South Korea will invest 300 billion won – about 210 million euros – to create the world's largest semiconductor manufacturing center on the outskirts of Seoul. It is a two-decade plan to increase the country's competitiveness in what is one of its leading sectors, according to the Ministry of Industry.
The plan calls for the construction of a new complex by 2042, which will have five advanced plants for the production of chips and which is expected to house about 150 design companies and materials and components.
The chosen municipality is Yongin (40 kilometers south of Seoul), where Samsung Electronics and SK Hynix, the world's first and second largest manufacturers of memory chips, already operate several semiconductor plants and several companies related to the sector are also established.
"The megacenter will house the entire semiconductor value chain," Industry Minister Won Hee-ryong said at the plan's unveiling ceremony in Seoul attended by South Korean President Yoon Suk-yeol.
The government is committed to approving a plan to invest about 3.2 trillion won (2.28 billion euros) in the development of next-generation semiconductor technologies for artificial intelligence and the power generation sector.
President Joe Biden with South Korean President Yoon Suk-yeol visits a semiconductor factory near Seoul
The news has raised some surprises. It is true that South Korea is the third largest exporter in the world of integrated circuits also called semiconductors or microchips - the market represents 16.8% of all the country's exports - but the latest data have certainly not been the best. According to the Ministry of Industry, microchip exports from South Korea were 44.5% lower in January this year than in January 2022. Not reassuring numbers even if the collapse in the sector confirms a general decrease trend in South Korean exports, which loses over 16% compared to last year.
Exports to China, which account for about 60% of all microchips exported by South Korea, are the main factors.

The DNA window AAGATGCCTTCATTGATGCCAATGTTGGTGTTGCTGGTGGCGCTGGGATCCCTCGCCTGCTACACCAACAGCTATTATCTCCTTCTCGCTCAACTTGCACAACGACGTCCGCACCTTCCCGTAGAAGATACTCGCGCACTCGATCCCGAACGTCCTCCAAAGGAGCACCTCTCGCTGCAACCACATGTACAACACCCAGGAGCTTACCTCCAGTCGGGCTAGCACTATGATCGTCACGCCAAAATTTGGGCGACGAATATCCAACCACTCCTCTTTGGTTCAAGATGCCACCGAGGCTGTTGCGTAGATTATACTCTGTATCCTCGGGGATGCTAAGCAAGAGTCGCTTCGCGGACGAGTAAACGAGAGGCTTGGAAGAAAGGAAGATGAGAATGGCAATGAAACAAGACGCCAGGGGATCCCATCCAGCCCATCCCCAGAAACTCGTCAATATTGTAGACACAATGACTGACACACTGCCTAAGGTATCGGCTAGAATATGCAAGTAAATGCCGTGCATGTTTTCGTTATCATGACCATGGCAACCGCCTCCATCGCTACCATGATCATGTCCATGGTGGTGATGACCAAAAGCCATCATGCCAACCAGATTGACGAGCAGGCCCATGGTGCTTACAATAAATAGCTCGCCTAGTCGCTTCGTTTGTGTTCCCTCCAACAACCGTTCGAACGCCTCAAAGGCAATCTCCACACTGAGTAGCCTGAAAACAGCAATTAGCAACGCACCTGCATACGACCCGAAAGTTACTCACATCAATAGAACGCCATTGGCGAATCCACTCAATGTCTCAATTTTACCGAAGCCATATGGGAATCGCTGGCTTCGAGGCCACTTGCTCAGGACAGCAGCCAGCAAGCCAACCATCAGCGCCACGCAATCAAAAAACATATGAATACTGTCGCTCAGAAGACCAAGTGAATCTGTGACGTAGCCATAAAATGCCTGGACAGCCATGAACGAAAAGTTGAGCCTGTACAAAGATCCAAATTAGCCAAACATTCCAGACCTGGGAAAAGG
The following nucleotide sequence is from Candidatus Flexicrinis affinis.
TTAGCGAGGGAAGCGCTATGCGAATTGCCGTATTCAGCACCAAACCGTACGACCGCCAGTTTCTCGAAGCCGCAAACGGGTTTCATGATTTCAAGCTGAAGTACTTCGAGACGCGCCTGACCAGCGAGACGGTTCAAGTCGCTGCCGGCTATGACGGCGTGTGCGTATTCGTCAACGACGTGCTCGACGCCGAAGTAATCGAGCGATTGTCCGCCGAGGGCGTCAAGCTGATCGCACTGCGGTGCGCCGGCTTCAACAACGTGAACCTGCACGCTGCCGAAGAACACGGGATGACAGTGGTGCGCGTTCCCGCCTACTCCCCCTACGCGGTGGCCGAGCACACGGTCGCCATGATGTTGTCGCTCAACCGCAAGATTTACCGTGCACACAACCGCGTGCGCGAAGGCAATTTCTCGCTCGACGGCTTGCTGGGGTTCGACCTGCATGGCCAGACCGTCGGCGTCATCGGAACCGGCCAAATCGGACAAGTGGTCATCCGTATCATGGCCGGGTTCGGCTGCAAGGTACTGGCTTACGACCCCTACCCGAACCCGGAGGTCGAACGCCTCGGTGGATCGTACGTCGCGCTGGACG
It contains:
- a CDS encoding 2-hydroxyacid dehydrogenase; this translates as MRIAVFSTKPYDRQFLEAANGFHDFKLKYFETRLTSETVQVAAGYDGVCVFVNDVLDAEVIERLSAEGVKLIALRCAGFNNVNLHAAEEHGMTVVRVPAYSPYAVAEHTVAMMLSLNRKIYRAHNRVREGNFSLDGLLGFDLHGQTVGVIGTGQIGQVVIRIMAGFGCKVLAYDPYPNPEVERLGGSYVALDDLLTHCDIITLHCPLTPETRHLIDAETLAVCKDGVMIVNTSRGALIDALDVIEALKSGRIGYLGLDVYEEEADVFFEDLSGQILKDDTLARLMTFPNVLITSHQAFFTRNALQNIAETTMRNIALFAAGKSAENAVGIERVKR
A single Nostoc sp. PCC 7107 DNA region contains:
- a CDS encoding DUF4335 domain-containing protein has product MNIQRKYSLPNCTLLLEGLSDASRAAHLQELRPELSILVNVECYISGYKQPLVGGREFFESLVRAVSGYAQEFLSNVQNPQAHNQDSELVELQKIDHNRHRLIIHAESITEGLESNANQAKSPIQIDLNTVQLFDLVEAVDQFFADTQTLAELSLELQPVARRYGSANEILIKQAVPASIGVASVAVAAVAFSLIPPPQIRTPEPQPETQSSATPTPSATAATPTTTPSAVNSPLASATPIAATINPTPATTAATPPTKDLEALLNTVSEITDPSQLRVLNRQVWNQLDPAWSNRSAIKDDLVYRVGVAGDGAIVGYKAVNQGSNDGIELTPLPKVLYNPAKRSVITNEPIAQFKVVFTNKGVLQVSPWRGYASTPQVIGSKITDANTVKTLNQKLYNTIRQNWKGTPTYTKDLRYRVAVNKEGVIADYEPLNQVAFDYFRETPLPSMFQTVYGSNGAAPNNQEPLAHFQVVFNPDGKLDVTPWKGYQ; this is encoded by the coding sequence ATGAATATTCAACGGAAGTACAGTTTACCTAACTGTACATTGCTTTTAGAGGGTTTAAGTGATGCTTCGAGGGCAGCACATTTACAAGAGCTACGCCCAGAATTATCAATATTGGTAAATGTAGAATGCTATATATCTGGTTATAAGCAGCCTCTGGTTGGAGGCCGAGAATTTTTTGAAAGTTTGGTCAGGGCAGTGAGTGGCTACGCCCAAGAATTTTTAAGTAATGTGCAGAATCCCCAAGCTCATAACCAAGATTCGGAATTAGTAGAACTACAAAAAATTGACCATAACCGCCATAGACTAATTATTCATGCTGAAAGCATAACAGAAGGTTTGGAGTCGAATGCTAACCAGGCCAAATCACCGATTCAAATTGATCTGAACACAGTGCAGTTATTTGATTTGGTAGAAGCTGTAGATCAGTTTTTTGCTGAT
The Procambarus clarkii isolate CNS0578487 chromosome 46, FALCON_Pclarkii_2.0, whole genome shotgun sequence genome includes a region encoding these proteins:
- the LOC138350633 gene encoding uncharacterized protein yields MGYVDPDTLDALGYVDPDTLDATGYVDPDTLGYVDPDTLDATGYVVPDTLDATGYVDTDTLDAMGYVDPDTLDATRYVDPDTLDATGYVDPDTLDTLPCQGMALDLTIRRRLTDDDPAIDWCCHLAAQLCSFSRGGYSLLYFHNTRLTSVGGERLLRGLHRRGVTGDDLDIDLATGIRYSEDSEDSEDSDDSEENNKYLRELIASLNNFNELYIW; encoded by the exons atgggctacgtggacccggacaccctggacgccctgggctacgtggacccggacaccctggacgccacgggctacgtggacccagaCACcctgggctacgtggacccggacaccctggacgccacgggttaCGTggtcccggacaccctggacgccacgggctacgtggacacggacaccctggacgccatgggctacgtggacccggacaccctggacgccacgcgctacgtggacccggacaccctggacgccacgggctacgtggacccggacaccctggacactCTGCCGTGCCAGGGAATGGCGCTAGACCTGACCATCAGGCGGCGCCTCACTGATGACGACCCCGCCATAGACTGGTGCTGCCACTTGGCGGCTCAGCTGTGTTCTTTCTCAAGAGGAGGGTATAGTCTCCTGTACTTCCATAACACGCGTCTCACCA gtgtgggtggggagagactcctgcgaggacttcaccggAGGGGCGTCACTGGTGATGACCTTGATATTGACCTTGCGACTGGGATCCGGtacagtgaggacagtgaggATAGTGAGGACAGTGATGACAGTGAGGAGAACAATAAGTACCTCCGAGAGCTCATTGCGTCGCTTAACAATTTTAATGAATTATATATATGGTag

It is too early to assess how much the U.S. efforts to squeeze China's economic and technological growth will affect the market after Biden in October announced new restrictions on the sale of semiconductors to Beijing and intensified relations with Korea, where he also traveled to visit one of the country's most important microchip factories.
On October 10, the U.S. Bureau of Industry and Security (BIS) introduced strong export regulations and a wide range of controls, particularly on the range of products used in supercomputing systems that serve, including nuclear weapons and advanced military technologies.
In reality, the crisis in the sector, historically subject to cycles of growth and decrease, depends on consumer demand and appears more linked to the effects of the war in Ukraine, inflation and the pandemic. In particular, the latter, after an initial boom in the sale of electronic devices, has produced a stagnation of the market with a consequent drop in prices and accumulation of stocks in the warehouse.
The construction of a new large semiconductor manufacturing hub is perfectly in line with future developments in the artificial intelligence sector. On this, the main competitor of South Korea is precisely the United States strong thanks to Nvidia, holder of the A100 patent for the most advanced artificial intelligence chips of the moment.
The South Korean government now wants to promote the domestic industry, investing more than $800 million over the next five years in research and development in an effort to increase the market share of Korean AI chips in home data centers from virtually zero to 80% by 2030.